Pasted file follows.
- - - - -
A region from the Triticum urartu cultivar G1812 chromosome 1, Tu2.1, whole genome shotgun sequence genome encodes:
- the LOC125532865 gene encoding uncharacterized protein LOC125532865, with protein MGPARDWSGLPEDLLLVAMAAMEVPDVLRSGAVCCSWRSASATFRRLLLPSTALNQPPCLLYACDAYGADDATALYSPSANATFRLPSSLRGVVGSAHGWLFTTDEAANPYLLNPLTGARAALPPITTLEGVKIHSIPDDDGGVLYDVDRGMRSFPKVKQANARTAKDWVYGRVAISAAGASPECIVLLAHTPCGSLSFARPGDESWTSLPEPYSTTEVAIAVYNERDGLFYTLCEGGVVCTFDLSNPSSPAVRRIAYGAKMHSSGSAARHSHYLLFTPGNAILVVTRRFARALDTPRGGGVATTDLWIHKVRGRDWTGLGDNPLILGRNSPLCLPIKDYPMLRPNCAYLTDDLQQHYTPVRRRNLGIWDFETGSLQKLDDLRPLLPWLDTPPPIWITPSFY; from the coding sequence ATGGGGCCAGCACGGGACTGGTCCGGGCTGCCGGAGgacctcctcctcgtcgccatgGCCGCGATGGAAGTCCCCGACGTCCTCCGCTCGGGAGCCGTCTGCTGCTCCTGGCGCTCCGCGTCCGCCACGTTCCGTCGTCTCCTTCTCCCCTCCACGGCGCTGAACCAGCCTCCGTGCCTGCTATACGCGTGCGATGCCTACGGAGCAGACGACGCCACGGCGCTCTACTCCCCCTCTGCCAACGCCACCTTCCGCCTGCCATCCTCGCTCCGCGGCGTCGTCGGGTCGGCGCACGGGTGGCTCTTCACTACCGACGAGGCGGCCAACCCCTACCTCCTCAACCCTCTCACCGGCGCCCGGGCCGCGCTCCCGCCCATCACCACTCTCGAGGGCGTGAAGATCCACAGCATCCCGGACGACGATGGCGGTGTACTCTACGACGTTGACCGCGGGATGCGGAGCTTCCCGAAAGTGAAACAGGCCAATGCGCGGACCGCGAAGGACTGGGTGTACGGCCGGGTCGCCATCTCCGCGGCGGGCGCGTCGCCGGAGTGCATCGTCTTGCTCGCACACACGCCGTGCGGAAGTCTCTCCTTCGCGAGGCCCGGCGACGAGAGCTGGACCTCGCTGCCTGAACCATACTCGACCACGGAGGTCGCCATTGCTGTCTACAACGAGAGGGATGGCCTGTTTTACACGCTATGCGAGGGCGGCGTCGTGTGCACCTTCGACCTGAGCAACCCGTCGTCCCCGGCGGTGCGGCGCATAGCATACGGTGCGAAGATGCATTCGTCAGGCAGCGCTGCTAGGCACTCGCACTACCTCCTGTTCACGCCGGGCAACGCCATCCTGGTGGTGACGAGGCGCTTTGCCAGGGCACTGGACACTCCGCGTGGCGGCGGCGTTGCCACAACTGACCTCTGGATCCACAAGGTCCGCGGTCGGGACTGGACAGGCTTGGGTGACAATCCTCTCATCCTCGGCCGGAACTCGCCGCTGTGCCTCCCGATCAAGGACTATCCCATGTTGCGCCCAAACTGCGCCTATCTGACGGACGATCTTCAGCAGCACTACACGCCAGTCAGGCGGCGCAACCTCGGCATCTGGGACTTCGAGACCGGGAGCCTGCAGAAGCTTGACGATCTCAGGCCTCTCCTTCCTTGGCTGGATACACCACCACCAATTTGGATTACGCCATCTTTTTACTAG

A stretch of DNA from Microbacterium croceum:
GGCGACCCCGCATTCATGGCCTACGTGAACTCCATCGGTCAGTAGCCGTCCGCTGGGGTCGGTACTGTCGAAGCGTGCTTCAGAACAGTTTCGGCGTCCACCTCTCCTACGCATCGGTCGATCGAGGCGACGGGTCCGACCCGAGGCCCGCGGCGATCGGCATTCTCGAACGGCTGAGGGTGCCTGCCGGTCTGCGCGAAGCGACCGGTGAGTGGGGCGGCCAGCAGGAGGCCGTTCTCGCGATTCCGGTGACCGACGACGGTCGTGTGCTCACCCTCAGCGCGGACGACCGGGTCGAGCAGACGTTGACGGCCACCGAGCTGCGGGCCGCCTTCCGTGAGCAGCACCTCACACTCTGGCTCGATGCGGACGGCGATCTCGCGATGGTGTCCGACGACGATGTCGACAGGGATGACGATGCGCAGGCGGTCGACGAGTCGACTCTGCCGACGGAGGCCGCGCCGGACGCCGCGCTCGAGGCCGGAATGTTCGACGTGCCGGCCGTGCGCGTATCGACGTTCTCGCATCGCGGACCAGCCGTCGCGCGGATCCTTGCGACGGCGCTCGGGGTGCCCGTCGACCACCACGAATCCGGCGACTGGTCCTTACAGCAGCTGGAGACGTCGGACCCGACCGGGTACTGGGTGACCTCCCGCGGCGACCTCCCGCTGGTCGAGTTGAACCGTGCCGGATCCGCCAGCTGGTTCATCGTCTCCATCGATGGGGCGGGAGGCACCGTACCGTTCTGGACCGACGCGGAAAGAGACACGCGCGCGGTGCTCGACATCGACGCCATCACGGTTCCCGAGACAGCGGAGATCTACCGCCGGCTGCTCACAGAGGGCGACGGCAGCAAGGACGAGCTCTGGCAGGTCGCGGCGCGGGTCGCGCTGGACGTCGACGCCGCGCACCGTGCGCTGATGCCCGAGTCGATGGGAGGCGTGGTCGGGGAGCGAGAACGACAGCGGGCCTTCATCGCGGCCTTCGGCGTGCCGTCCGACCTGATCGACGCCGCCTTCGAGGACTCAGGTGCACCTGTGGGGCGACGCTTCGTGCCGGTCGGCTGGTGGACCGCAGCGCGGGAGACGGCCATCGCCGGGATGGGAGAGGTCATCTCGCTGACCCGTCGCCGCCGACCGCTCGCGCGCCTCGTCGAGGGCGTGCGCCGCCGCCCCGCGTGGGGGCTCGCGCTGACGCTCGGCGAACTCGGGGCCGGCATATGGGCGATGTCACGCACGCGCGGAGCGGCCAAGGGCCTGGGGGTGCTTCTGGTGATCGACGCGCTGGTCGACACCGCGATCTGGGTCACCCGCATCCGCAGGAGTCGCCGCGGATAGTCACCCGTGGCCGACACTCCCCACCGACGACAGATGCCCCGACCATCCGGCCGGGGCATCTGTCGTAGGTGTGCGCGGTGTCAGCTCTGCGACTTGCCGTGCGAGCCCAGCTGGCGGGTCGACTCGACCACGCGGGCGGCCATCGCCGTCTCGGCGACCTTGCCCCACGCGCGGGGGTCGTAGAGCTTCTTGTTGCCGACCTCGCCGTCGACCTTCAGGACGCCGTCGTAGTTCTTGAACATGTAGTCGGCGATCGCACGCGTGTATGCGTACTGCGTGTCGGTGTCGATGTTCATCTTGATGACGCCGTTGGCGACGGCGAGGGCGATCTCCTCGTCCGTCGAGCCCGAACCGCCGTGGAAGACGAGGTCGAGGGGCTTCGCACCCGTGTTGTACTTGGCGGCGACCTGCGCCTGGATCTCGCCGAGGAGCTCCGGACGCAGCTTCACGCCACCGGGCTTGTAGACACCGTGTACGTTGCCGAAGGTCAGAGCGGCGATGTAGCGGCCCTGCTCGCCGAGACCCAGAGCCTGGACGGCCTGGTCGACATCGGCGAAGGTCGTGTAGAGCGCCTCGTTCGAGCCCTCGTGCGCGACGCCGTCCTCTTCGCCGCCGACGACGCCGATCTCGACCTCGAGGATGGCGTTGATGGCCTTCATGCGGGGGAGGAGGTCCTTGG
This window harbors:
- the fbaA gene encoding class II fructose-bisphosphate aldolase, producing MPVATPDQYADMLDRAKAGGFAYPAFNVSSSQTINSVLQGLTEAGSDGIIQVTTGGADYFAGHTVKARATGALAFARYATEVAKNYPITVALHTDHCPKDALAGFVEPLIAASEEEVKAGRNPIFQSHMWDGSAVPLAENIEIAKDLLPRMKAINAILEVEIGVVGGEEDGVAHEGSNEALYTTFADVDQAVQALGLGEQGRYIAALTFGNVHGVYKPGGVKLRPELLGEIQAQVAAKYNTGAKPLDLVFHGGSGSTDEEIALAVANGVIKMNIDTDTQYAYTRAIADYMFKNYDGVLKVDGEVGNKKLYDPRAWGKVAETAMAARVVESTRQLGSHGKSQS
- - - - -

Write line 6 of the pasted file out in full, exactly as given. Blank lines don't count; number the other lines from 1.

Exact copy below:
- the fbaA gene encoding class II fructose-bisphosphate aldolase, producing MPVATPDQYADMLDRAKAGGFAYPAFNVSSSQTINSVLQGLTEAGSDGIIQVTTGGADYFAGHTVKARATGALAFARYATEVAKNYPITVALHTDHCPKDALAGFVEPLIAASEEEVKAGRNPIFQSHMWDGSAVPLAENIEIAKDLLPRMKAINAILEVEIGVVGGEEDGVAHEGSNEALYTTFADVDQAVQALGLGEQGRYIAALTFGNVHGVYKPGGVKLRPELLGEIQAQVAAKYNTGAKPLDLVFHGGSGSTDEEIALAVANGVIKMNIDTDTQYAYTRAIADYMFKNYDGVLKVDGEVGNKKLYDPRAWGKVAETAMAARVVESTRQLGSHGKSQS